The Restless Student’s Travel Guide: Doylestown, PA

Photo by Michael Brooks

Doylestown, PA

About twice a year, the average university student will experience the apocalypse. This time period is also known to some as finals week.

While most affected by this trying time might be tempted to hide away in their dorms, typing papers and studying notes inbetween breaks from panicking, pushing yourself to get out can relax and reset your mind to a point where it can begin to grasp the semblance of productivity. Clearly, the full-day trip to a faraway state isn’t as viable during this time. If anything, that kind of adventure can risk adding more stress to the student. This is especially true if it’s their first time in a new city, where they could likely spend way more than they set out to if they aren’t careful.

With the situation considered, I knew that this trip had to be local, cheap, and quick. But without a car, such a thing seemed impossible for a small-legged girl in what often feels like the middle of nowhere. Looking to the train, I remembered my time in London, where I often wondered what it might be like to take one of the subway lines all the way to the end. Regretting having never done that, I decided that I wouldn’t let that opportunity pass me by again here. That, dear reader, is how I ended up in Doylestown.

12:30 P.M. – Waiting at the Train Station

I arrived at the train station super early today after actually striking gold and getting a ride from one of my friends. I had only ever taken the train into Philadelphia, so walking around to the other side felt more than a bit uncomfortable. The only other person waiting was an old man with a pom-pom-topped knitted hat and a cigarette. While waiting, I realized that this was the first time I was boarding a train away from a city, rather than towards one.

12:50 P.M. – Train Arrives

This was the part where I thought I would have tons of fun and interesting stories to tell. The ride from Glenside to Doylestown is 50 minutes, and given some of the things I’ve witnessed on my half hour rides into Philadelphia, I thought this would be a new level of entertainment. Turns out that there are very few hoodlums on trains going away from the city at 1:00 P.M. on a Sunday.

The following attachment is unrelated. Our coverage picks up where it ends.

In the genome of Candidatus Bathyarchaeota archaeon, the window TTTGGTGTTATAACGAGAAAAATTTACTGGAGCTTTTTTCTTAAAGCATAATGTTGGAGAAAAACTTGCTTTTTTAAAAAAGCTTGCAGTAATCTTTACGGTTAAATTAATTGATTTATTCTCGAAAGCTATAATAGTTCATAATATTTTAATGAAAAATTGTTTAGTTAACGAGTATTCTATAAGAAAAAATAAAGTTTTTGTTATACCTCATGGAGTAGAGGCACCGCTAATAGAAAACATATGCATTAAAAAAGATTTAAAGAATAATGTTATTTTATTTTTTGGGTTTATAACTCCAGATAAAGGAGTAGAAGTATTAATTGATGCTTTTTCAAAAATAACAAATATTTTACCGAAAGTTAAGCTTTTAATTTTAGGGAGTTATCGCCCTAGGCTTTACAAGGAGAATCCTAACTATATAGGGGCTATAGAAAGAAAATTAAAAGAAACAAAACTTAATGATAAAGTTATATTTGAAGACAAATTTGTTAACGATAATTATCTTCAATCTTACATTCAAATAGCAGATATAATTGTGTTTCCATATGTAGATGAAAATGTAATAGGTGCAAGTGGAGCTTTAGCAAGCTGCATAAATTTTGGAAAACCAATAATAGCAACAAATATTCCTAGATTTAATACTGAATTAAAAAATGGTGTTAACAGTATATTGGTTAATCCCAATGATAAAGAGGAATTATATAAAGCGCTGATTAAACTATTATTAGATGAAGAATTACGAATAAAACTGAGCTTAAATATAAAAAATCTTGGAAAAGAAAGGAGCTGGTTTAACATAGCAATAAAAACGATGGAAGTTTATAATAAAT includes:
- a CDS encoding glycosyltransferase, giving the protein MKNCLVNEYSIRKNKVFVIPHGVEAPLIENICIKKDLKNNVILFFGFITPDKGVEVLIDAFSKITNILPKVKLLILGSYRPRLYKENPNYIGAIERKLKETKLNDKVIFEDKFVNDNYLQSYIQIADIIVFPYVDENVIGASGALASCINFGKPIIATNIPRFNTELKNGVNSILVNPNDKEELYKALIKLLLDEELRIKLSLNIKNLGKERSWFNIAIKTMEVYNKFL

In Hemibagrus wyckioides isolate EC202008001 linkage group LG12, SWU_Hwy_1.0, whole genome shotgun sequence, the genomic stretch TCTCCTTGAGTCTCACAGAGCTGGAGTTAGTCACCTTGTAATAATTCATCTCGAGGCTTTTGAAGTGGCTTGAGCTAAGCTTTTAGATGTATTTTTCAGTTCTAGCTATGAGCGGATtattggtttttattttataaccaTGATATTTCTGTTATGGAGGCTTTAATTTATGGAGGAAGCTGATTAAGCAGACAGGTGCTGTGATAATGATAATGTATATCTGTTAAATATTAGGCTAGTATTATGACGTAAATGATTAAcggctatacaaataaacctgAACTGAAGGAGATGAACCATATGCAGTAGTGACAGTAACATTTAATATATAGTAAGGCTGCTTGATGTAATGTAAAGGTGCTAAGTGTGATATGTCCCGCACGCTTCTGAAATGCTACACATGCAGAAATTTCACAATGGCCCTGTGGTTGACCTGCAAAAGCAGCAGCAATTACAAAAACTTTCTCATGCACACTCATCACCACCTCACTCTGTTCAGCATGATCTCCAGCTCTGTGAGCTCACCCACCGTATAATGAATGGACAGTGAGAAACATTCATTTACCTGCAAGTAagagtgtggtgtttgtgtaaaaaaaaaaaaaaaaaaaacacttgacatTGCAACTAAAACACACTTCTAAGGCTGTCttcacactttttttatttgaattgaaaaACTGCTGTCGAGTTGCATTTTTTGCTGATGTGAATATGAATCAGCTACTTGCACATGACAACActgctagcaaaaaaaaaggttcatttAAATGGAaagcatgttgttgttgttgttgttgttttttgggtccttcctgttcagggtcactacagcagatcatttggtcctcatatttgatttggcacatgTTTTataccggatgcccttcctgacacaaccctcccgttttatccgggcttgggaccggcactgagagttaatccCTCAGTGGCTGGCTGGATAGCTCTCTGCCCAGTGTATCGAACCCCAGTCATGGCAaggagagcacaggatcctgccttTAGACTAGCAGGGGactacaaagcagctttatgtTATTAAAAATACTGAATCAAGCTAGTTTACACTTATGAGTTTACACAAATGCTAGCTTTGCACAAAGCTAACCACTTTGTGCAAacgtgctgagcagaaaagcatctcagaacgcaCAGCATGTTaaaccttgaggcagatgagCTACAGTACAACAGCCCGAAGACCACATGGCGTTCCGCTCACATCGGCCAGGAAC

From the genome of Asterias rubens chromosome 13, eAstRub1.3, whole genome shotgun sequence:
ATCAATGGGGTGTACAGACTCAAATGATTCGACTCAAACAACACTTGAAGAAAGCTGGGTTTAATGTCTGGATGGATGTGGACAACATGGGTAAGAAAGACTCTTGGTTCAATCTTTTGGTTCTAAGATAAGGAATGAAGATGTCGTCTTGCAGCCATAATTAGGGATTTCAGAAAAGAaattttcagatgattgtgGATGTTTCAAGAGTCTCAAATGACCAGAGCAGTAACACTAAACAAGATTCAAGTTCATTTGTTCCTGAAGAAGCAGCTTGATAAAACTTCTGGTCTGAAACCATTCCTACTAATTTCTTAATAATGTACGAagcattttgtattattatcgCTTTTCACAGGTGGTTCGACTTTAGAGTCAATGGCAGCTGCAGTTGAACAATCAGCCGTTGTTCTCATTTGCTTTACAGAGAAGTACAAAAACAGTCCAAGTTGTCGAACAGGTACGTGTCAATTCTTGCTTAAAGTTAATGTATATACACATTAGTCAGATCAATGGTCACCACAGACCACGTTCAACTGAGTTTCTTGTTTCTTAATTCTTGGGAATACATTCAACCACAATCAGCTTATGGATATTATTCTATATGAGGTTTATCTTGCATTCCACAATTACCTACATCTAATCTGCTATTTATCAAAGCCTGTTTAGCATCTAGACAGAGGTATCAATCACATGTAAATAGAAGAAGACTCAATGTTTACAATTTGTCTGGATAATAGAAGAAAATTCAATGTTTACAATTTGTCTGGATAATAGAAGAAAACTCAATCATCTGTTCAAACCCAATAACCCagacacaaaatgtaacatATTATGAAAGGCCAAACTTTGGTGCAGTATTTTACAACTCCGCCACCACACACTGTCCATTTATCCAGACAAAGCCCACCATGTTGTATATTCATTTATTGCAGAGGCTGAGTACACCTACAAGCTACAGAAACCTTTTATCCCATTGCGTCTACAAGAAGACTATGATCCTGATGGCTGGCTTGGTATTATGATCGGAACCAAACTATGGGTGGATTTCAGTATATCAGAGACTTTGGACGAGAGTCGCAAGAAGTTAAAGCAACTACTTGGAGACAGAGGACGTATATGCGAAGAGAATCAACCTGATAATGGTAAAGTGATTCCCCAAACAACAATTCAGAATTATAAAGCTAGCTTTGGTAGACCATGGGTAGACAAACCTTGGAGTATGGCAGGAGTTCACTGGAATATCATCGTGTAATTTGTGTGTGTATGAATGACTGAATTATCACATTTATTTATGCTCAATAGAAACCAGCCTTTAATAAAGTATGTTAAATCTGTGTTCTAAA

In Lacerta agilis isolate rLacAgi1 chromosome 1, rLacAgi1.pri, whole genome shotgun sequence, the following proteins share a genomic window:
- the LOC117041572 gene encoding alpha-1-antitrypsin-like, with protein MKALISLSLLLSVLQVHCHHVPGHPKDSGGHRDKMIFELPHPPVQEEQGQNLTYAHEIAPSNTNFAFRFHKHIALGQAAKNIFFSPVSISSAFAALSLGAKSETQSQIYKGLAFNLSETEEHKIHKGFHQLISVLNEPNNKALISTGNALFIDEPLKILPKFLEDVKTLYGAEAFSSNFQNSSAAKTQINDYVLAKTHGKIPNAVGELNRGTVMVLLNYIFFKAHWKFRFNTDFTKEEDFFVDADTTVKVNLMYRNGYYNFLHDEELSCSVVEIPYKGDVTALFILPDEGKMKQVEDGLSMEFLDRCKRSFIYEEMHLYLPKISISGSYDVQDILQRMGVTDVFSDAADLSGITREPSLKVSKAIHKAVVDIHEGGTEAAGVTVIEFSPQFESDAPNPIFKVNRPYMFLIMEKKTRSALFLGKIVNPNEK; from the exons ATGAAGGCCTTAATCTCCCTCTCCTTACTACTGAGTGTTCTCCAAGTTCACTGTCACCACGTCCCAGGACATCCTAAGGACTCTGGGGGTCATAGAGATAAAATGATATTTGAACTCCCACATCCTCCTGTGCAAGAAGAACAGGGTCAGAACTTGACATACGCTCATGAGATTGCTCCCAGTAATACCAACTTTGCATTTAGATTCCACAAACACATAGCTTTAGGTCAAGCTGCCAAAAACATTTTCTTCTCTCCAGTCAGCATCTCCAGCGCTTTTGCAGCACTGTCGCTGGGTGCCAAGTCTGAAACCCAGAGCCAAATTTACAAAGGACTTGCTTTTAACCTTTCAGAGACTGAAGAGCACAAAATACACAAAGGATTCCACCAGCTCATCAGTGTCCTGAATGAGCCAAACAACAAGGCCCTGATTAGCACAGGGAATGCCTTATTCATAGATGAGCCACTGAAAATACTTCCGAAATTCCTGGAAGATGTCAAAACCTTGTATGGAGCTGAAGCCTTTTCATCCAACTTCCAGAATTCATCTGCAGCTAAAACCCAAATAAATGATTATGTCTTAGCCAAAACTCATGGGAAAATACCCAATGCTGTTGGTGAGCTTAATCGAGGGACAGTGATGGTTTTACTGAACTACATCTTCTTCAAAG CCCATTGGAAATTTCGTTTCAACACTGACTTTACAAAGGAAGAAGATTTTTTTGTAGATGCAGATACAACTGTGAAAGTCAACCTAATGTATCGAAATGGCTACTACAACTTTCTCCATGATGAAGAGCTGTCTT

1:50 P.M. – Arrive in Doylestown, PA

2:00 P.M. – The Mercer Museum (84 S Pine St)

There is furniture on the ceiling. You do not know this when you first enter the Mercer Museum, so maybe that’s a spoiler. Initially, you see a pretty basic gorgeous castle, and walk in to find a white, minimalistic, modernly refurbished lobby. The rest of the museum is anything but that. I applaud the irony.

The whole premise of the museum is to showcase the lifelong collection of a gentleman anthropologist, also known as a hoarder (joke, please don’t hurt me), Henry Chapman Mercer. The museum is organized by subject, from the medicinal arts of the nineteenth century to a recreation of a general store. It’s six floors of packed rooms, narrow hallways, and probably two to ten ghosts. The best part? For college students, the ticket is only $10 when you show your ID.

3:00 P.M. – Central Books and Bucks County Bookstore (35 W State St)

After the Mercer Museum, I was kind of at a loss of what to do. Unlike major cities, it’s considerably more difficult to find the best activities to do in a smaller town online, especially when it comes to free or temporary events. So, rather than spend precious essay-writing (or procrastinating) time on digging through the archives, I decided to just take a walk down Main Street instead. In doing this, I soon came upon Central Books, a used book store which conveniently shares a building with another venue named Bucks County Bookstore. The place is two floors of overflowing shelves, with winding hallways where you just keep finding more rooms. The day I was visiting, both stores were in the middle of some huge sales! When I say that, you’d best take it seriously- we’re talking 33-95 cents per book here. Though the sale wasn’t storewide, there was still a considerable amount of material for that price. The inside of the store only got better, too. Take a moment to envision in your mind those beautiful, hardcover, collector’s edition classics at Barnes & Noble. Now think of their price. Now cringe at said monetary amount. Now listen to me tell you that they have books of equal quality at the Bucks County Bookstore for $10.

3:20 P.M. – Patricia Hutton Galleries (47 West State Street)

Resuming my walk down Main Street, I saw and remembered a place I had found during my initial research of Doylestown: The Patricia Hutton Gallery. The gallery looks a lot like a house, albeit one where every centimeter of wall space is filled with expensive art. Basically, it’s your average Sims game once you get a little too bored. While I was here, and automatically treading lightly with my leather boots and giant backpack after seeing prices at and beyond $3,000, the woman working at the time immediately engaged me in conversation. From her, I found out that the store had been open for about seven years, the changing themes in the store (typically going according to the season), and about her own history working in the arts. Though I personally couldn’t afford the art there, to me, the place served as a friendly, cozy museum. One of the artists had dropped off free cookies for the public to take, too.